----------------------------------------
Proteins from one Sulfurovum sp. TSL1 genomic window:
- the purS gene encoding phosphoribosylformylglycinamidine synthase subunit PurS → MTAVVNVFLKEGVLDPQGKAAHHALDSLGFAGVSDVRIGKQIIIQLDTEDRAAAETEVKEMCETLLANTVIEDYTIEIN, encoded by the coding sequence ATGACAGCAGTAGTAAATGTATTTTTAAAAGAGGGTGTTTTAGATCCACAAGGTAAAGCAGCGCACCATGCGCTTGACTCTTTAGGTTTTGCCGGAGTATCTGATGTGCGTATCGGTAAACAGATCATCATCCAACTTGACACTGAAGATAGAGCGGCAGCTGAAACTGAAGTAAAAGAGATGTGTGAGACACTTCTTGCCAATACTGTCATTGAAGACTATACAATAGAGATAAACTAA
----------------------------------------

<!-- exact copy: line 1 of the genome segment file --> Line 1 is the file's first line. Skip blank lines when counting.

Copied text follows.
Proteins from one Sulfurovum sp. TSL1 genomic window: